Analysis

First Stanza:

  1. Stanza 1 begins with a description of the shocking condition of a group of soldiers retreating from the battlefield. Owen is the observer of another incident of misery and the horror if trench warfare.

  2. “Bent double, like old beggars under sacks” simile undermines stereotypes, imagine of a soldiers as young and fit. Suggests they are filthy and weak.

  3. Owen gives an impression that war was disappointing and makes the soldier appear drunk, or even like zombies from the exhaust and continues fight to survive, even without a gas bomb or a battle, they are zombie-like.

 

Second stanza:

  1. “Gas! Gas!” This line begins with two disruptions of the rhythm, with the succession of the four sharp, short, stressed syllables and the disruption of the telling voice.

  2. The «ecstasy of fumbling» which goes on here, however, is anything but rapturous.
    We’re back to the sort of ironic language that we’ve seen in the title – combining elevated language with absolute chaos makes the whole experience seem totally out of proportion, they are scared and mad because of war.

  3. “As under a green sea, I saw him drowning”  an extended metaphor describes the man choking to death – unable to breathe, he falls about. Owen describes having flashbacks to the death of his comrade highlighting how the impact of war last over many years and across generations.

 

Read the poem:

  1. Look for information about Wilfred Owen

  2. Characteristics of war poetry

  3. Explain each stanza with your own words

  4. Which images predominate? Quote and explain

  5. What does the title mean?

 

Answers:

  1. Wilfred Edward Salter Owen, MC (18 March 1893 – 4 November 1918) was an English poet and soldier. He was one of the leading poets of the First World War. His war poetry was on the horrors of trenches and gas. He had been writing poetry for some years before the war.

  2. War poetry is poetry written that was written during WW1, between 1914-1918. It deals with 4 important themes: honor, injury, gender relations, and poetic formalism.

    1. Stanza N°1: The first line takes the reader straight into the ranks of the soldiers, an unusual opening, only we’re told they resemble old beggars and hags by the speaker who is actually in amongst this sick and motley crew.

    2. Stanza N°2: We delve deeper into the scene as chemical warfare raises its ugly head and one man gets caught out. He’s too slow to don his gas mask and helmet which would save his life by filtering out the toxins.

    3. Stanza N°3: Only two lines long, this stanza brings home the personal effect on the speaker. I, my, me – the image sears through and scars despite the dream-like atmosphere created by the green gas and the floundering soldier.

    4. Stanza N°4: The speaker widens the issue by confronting the reader (and especially the people at home, far away from the war), suggesting that if they too could experience what he had witnessed, they would not be so quick to praise the war dead. They would be lying to future generations if they thought that death on the battlefield was sweet.

  3. The title of the poem is a reference to one of Horace’s, a roman philosopher and poet, odes. The phrase is translated to “It is sweet and fitting to die for one’s country.”

 

Poem analysis

 

Soldier, rest! by Sir Walter Scott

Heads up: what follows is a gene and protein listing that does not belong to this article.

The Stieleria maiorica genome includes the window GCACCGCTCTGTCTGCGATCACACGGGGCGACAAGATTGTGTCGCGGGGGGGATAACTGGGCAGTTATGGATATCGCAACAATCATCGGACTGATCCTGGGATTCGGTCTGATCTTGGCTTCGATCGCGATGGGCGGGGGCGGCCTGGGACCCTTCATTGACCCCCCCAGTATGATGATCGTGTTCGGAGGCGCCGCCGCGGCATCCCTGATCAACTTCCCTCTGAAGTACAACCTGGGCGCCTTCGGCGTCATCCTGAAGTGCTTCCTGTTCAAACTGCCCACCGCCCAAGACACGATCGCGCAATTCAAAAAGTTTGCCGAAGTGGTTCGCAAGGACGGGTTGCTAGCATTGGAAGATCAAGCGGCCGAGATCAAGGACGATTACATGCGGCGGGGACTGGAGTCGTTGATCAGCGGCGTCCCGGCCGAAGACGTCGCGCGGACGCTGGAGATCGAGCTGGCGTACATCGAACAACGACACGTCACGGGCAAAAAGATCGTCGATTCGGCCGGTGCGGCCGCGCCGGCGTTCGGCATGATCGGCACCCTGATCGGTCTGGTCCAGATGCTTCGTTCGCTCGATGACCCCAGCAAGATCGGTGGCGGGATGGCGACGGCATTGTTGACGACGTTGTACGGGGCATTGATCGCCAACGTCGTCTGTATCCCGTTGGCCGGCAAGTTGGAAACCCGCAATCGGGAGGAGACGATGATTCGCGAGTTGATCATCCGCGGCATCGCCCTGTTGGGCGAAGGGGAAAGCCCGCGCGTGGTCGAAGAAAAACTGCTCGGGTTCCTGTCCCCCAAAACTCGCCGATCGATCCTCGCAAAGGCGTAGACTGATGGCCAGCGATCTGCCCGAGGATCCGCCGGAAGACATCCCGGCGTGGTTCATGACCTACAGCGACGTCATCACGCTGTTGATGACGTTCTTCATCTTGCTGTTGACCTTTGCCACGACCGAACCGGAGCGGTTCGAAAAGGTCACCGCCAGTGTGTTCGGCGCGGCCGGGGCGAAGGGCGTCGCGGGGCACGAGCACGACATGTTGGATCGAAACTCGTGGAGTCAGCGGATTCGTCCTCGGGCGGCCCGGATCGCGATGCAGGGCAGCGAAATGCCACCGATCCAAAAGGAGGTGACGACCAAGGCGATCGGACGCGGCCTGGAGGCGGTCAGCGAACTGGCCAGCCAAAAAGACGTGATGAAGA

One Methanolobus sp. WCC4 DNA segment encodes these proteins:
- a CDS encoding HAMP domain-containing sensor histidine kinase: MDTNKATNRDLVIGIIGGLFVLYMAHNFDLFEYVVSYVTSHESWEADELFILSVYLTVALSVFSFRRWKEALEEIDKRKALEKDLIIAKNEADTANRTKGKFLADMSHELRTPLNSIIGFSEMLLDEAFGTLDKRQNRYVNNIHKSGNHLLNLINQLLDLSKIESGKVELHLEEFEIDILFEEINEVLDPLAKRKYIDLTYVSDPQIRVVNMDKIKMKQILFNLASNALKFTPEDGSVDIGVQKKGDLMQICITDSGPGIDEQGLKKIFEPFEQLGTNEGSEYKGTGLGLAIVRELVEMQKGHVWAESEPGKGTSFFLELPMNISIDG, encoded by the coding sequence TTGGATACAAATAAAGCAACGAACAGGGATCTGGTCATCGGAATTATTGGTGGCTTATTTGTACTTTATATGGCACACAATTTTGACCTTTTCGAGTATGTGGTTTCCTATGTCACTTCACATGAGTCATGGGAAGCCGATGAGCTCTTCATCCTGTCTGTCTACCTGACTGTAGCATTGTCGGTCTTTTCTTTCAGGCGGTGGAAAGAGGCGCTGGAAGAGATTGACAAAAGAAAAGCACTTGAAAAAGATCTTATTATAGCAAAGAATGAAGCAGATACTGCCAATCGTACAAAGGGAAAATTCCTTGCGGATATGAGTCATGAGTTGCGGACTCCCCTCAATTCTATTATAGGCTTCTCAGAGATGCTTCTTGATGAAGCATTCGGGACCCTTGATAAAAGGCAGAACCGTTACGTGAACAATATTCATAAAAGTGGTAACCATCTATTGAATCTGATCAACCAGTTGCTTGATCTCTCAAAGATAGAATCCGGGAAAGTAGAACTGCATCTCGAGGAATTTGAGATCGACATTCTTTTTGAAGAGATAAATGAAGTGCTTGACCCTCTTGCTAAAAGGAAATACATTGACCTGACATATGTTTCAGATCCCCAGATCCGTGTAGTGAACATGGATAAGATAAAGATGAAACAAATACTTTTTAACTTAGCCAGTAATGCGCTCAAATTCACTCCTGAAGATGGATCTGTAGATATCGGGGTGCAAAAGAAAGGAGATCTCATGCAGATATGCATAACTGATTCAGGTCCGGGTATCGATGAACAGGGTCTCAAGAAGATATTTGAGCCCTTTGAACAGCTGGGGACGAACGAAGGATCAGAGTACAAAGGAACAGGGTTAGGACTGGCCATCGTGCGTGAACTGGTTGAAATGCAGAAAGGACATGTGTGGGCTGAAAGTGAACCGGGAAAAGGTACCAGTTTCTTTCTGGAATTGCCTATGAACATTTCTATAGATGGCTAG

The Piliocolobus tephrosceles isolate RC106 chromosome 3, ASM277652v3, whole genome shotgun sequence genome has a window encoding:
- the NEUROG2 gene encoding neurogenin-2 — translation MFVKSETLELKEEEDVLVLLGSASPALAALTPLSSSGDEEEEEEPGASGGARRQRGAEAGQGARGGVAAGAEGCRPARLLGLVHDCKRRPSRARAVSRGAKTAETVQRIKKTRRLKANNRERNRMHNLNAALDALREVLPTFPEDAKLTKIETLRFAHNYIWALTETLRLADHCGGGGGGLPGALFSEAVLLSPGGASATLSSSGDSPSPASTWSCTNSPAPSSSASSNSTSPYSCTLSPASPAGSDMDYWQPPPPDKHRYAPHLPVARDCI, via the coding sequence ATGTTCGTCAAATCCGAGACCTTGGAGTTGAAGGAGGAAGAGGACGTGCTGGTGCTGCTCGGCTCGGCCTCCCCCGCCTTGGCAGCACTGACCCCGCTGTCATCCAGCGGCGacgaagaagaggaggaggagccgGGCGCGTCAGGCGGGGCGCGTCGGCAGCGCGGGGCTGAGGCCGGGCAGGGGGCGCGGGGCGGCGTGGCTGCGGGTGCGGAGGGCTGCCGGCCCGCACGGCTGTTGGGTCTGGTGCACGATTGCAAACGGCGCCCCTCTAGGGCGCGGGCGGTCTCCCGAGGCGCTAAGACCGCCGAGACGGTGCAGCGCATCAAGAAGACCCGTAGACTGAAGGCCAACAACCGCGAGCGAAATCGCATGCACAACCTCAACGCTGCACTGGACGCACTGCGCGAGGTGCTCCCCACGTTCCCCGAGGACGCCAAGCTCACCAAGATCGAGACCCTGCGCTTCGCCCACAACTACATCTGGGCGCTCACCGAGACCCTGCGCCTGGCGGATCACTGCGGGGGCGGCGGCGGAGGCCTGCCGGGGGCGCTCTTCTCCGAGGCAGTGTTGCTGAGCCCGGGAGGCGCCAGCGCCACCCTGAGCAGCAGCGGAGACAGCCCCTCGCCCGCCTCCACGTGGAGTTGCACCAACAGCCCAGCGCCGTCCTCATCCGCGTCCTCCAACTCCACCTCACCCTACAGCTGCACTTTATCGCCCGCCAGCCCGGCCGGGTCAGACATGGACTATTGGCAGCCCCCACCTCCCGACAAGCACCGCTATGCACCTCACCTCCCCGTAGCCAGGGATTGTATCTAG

It is composed by three stanzas each one of 12 lines

It has repetitions:

 

“Soldier, rest! thy warfare o’er”

“Sleep the sleep that knows not breaking”

“dream of battlefields not more”

“nights of waking”

“Huntsman, rest! thy chase done”

“rising sun”

“bugles”

Sleep”

“Reveille”

 

literary devices:

 

Anaphora

 

Sleep! the deer in his den;

Sleep! thy hounds are by three lying;

Sleep! nor dream in yonder

 

Alliteration

 

Sleep the sleep

days of danger

fairy strains of music fall

 

Metaphors

 

Days of danger, nights of waking

morn of tail, nor night of waking.

Hands unseen

Sleep the sleep that knows not breaking

The warfare o’er

 

Oxymoron

 

nights of waking

 

Imagery

war and army, hunting, deer, den, hounds

 

Theme

 

  • Criticism of war

  • Struggle of life

  • Battle of life and death

  • After life

  • Meaning of life

 

Tone

 

  • Dreamy

  • Reflective

  • Calm

  • Reassuring

 

Our interpretation of the story is based on life and death and life after death, we believe that through the poem the author is trying to transmit us that life is a constant battle and that has lots of difficulties and that there are obstacles that we are going to get through but they are some we won’t, at the end death is compared with finally resting and being in peace and never suffer again because that was life. The poem has a connection with Romanticism because the Romantic movement had a strong influence on death and the afterlife, this afterlife is became idealized in literature, they were against their society and so they had other alternatives; to focus on the past or to focus on the life after death.

 

Death Bed by Siegfried Sassoon

 

The poem “Death Bed” by Siegfried Sassoon portrays the experience of a soldier who is badly hurt and is coming in and out of consciousness. The soldier is suffering a battle between life and death, which finally ends with him dying because death “chooses” him. As, during the poem, he is coming in and out of consciousness, he can’t distinguish reality from dreams. This confuses us readers as we as well can’t differentiate what is real and what isn’t.

 

  • Themes

    • War

    • Death

    • Battle of life and death

 

  • Tone

    • Agony

    • Dark

    • Confused